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No U.S. Open Men’s Semifinalist Will Say If He’s Been Vaccinated For Covid—And 3 Have Voiced Skepticism

By News Creatives Authors , in Business , at September 10, 2021


Despite the United States Tennis Association mandating that spectators provide proof of Covid-19 vaccination to attend the 2021 U.S. Open, players and their teams are not required to be vaccinated, and none of the men who have advanced to the semifinals will confirm if they have been vaccinated or not, though three have either stated flatly they don’t plan to get the shot or have raised concerns about the vaccine.

Key Facts

World No. 1 Novak Djokovic has recently declined to answer whether or not he has received the jab, but in April of 2020 stated, “personally I’m opposed to vaccination, and I wouldn’t want to be forced by someone to take a vaccine in order to be able to travel.”

In May of this year, Djokovic said he hoped being vaccinated would not be mandated by tennis’ various governing bodies because he’s “always believed in freedom of choice.”

No. 2 ranked Daniil Medvedev, who advanced to the semifinals Wednesday, declared in February, “As for me personally, I will not be vaccinated for medical reasons related to vaccines,” according to

No. 4 ranked Alexander Zverev, who is making his second straight trip to the semis of the Open, told reporters in April he had not yet been vaccinated and he believes “everyone should act as they see fit,” adding “nowadays it’s easy to be misunderstood, whatever you say” and that the issue had become “too political for my taste.” 

The fourth quarterfinalist, 20-year-old Felix Auger-Aliassime, ranked 15th, is not believed to have publicly addressed his vaccination status.

Forbes reached out to representatives for Zverev, Medvedev and Auger-Aliassime to find out if they had been vaccinated but has not heard back—we will update the piece if we do.


World No. 3 Stefanos Tsitsipas, who was stunned in the third round of this year’s U.S. Open by 18-year-old Carlos Alcaraz, asserted last month he would refuse to take a Covid-19 vaccine unless it became mandatory. “I don’t see any reason for someone of my age to do it – it hasn’t been tested enough, and it has side effects,” Tsitsipas said at the Western & Southern Open in Cincinnati, without providing any evidence of proven side effects. “As long as it’s not mandatory, everyone can decide for themselves,” he added. A spokesman for the Greek government, Giannis Oikonomou, refuted Tsitsipas’ claims, stating Tsitsipas “does not have the knowledge and studies to assess the need for vaccinations” and that Tsitsipas “has neither the knowledge nor the studies nor the research work that would allow him to form an opinion about it.”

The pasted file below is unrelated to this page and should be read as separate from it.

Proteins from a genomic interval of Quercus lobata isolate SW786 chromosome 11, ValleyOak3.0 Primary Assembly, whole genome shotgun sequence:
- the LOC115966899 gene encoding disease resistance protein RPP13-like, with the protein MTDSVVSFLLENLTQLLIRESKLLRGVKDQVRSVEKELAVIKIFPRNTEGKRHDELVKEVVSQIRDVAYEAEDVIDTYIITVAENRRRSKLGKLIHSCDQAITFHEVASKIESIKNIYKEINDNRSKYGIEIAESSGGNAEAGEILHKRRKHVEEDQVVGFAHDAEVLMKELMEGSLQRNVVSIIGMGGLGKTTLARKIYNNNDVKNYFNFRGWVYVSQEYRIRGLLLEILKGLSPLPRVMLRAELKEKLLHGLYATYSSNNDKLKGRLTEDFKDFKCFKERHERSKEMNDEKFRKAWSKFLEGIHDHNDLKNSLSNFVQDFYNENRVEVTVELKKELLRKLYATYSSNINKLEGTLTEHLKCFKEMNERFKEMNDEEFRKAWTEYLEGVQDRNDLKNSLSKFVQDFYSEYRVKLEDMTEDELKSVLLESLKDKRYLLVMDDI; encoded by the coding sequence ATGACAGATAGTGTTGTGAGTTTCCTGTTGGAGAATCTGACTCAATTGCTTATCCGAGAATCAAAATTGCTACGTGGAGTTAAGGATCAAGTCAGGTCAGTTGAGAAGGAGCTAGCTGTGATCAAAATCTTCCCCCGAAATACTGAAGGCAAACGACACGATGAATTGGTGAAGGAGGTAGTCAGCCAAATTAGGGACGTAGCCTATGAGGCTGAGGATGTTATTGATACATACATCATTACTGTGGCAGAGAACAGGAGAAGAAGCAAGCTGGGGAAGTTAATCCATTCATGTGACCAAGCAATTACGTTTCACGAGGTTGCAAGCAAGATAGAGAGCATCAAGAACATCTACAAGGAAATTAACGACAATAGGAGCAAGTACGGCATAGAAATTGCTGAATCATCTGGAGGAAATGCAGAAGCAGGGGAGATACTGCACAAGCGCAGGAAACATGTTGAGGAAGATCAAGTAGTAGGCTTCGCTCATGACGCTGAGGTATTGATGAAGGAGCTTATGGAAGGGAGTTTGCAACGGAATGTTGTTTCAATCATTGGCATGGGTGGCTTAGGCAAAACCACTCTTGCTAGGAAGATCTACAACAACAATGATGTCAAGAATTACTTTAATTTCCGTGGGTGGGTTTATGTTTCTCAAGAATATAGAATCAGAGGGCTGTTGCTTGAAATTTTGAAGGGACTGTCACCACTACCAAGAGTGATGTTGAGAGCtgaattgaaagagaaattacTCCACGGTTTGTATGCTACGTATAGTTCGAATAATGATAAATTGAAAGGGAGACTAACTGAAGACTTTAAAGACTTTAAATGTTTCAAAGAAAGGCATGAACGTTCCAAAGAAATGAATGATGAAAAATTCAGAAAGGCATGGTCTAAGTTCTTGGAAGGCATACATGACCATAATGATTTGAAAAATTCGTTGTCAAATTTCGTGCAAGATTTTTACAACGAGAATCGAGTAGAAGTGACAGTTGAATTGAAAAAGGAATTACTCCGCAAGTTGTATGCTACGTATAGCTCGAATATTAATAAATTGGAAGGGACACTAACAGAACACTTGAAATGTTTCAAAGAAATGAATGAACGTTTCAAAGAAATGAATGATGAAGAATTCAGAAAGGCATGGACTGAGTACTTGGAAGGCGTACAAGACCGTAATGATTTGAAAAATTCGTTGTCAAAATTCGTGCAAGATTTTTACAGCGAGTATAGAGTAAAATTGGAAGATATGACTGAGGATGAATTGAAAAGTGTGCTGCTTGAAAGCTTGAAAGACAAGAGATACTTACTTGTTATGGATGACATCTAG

Key Background:

Unlike most team sports in North America (the NBA, NFL, MLS and WNBA have also announced the vaccination rates of their players are 90% or higher), a large percentage of tennis pros have pushed back against Covid inoculation. And it hasn’t just been on the men’s side. Aryna Sabalenka, the No. 2 ranked female player in the world, spoke out against Covid-19 vaccines in March, stating, “I don’t really trust it” because “they just make it, like really quick and there wasn’t enough time to test it and to see what can happen.” Sabalenka added, “I don’t want my family to take it. If I have to do it, then, of course, I have to do it because our life is a travel life.” She was eliminated from the Open Thursday night by teenage sensation Leylah Fernandez in the women’s semifinals. Elina Svitolina, who lost to Fernandez in the quarterfinals earlier this week, said in the spring when she was asked about getting vaccinated, that it “makes almost, like, no sense to do something that has been tested for such a short period of time.”